Photo: Marti

1. Masakra, tragedia

Yes, these words mean what you think they mean: massacre and tragedy. But they’re applied to totally different situations. For example, my husband and I went to Cracow once, and we wanted to take the last train to Warsaw, but the lady selling our tickets was rather slow. When she finally managed to print out our passes, she said, “Okay, now hurry up or there will be a tragedia.” This one’s similar to the Croatian word, katastrofa.

2. Bo tak

My favourite word to stop being questioned by my kids all day long: “Why do I have to do this?” Bo tak. “Why is the world round?” Bo tak. It’s the Polish equivalent of “because I said so.” Or simply “because yes” or “because so” — that’s what bo tak literally means.

3. No ba

No ba is used similarly to the English word “indeed”, even if it is way more colloquial. By itself, ba can mean “duh”, as in when someone states the obvious.

Example:
“So, did you win all that money?” “No ba!”

4. No

This little word has so many meanings. Just remember that the “o” is pronounced like in the English word “port”. Depending on the context, this word can mean yes (wanna go to the cinema? Noooo!), be used to issue a warning (no, no, no, most effective when accompanied by a waggling finger), to show sign of agreement (This film was so cool, right? Nooo!), stalling (so what do you think about this problem? No… I think it’s complicated) and many more.

5. No co ty!

This means “don’t exaggerate”.

Example:

“I am sick, I need to go to the doctor.”
No co ty, it’s just a headache.”

It’s also used to mean “Are you insane?”

Example:

“I asked her to marry me.
No co ty!”

6. Jak nie jak tak!

Literally, “how not when yes”, this one’s used to offer encouragement: “Of course you will do this. How can you not do this, when you’re totally capable?”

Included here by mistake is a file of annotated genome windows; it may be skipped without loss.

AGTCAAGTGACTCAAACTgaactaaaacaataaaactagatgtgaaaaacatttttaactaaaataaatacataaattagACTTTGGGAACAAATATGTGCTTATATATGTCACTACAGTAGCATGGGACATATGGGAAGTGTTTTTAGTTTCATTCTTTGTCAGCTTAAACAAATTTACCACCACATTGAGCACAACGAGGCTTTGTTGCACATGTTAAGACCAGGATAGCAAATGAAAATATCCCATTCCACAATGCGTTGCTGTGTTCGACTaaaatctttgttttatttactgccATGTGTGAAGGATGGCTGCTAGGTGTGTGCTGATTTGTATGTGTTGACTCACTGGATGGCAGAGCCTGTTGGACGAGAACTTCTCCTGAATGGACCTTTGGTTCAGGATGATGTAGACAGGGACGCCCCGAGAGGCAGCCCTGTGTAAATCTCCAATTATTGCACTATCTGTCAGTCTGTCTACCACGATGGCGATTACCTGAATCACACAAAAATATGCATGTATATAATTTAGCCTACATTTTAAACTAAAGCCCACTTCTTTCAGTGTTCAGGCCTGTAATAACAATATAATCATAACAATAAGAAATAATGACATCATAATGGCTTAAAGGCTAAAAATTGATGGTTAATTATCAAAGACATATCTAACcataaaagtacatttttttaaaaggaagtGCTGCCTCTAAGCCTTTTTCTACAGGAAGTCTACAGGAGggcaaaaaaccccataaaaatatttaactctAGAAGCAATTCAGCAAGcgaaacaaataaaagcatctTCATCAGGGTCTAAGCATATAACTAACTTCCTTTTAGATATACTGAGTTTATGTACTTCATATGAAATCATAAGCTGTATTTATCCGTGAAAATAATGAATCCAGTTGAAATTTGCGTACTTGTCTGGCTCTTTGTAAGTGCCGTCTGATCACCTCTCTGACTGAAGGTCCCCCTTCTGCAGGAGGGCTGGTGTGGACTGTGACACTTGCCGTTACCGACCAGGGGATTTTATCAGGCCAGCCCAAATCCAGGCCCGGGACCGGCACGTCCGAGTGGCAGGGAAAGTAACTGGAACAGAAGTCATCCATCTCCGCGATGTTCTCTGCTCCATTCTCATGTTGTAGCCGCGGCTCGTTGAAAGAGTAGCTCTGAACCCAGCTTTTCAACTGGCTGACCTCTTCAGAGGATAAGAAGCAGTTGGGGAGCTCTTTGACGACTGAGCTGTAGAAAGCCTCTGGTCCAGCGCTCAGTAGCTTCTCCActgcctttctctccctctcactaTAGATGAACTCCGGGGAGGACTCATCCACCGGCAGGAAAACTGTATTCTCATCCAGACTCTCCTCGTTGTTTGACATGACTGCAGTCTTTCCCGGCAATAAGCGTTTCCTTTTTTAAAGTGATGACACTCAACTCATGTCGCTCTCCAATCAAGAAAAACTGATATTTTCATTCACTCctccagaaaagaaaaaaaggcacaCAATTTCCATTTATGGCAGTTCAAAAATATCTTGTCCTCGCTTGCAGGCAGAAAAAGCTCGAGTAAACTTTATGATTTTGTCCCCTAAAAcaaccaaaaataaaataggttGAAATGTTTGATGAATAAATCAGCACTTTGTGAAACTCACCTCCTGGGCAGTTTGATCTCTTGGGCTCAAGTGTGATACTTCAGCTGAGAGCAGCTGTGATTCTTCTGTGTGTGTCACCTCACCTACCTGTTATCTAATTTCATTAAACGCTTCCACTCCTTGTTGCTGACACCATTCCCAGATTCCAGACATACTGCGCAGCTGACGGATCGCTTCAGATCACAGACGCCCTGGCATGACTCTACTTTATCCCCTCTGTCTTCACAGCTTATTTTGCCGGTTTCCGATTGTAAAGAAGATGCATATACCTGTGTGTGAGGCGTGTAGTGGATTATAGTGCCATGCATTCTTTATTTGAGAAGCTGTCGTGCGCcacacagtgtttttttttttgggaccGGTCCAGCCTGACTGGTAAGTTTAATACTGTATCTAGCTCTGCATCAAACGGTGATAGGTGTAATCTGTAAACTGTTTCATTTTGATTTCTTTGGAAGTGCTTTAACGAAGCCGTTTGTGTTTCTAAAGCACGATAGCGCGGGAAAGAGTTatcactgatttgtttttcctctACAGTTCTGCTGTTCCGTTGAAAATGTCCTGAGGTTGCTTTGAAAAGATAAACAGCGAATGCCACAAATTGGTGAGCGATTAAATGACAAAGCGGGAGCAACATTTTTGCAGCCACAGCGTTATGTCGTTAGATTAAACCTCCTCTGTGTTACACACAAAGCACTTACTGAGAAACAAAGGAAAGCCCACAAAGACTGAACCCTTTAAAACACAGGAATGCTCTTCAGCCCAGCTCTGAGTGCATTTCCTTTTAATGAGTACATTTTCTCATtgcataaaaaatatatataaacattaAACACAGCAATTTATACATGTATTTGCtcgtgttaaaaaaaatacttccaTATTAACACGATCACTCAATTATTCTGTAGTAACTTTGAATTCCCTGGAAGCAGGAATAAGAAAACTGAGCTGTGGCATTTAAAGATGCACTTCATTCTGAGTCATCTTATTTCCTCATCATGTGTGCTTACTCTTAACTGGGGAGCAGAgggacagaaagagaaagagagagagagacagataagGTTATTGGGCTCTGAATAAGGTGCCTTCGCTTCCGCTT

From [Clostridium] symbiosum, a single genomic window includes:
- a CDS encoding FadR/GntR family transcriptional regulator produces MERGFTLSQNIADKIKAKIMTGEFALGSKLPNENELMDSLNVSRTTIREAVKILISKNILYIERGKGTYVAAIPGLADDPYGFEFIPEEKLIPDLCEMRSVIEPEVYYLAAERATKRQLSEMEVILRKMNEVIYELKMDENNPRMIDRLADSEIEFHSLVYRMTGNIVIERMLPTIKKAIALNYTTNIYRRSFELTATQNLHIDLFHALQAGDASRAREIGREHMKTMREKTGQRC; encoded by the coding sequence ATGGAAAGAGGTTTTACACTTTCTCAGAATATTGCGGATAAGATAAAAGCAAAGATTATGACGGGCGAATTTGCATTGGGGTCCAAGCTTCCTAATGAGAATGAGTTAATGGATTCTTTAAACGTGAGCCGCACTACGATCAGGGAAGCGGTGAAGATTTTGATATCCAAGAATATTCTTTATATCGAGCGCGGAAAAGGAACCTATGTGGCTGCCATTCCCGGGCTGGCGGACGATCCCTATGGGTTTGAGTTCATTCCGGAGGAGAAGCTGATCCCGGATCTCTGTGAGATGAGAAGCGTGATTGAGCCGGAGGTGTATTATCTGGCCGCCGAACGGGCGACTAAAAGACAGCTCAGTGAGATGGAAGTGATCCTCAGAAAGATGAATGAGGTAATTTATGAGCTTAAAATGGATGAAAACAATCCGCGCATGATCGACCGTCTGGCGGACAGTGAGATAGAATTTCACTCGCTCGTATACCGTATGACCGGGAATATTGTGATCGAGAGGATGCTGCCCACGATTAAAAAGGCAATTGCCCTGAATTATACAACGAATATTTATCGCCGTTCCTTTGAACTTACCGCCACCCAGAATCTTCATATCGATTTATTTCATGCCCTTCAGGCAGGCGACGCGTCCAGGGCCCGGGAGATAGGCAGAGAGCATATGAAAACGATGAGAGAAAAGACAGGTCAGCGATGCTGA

I was telling myself this multiple times while writing this article.

7. Spoko, wporzo

Abbreviations of spokojnie (calmly) and w porządku (okay), they’re used in a similar way — meaning cool, all right, okay, and the like. They’re also sometimes used in the context of “not so bad”.

Example:

How was your exam? Spoko.

8. No nie!

I don’t know how many times I use this to talk to my kids: “No nie, you made a mess again!” This one’s similar to “Oh no”. It can also be used in expressions like “No nie mów” (You don’t say) or no nie wiem (I don’t know).

9. Won! Precz! Spadaj!

These words have the same meaning, which goes along the lines of “please kindly remove yourself from this place”, but put less nicely. I really want to say this to some trolls who, without a doubt, will show up on my articles on Matador Network (including this one).

10. Ojej/Ojejku

Another handy word, this one allows you to express various emotional states, from admiration to panic, surprise to helplessness. For example, when your friend tells you some unexpected happy news, you can react with a loud “Ojej!” If you come back home to find that your laptop got stolen, shake your head and say ojej (it should be pronounced like ‘oyey’). And sometimes, it’s the only appropriate response to my kids wrecking chaos on the house.

P.S. If you point out to me that I didn’t include the most concise of Polish words, also known as the Polish K-word, let me tell you that it’s because I don’t swear.

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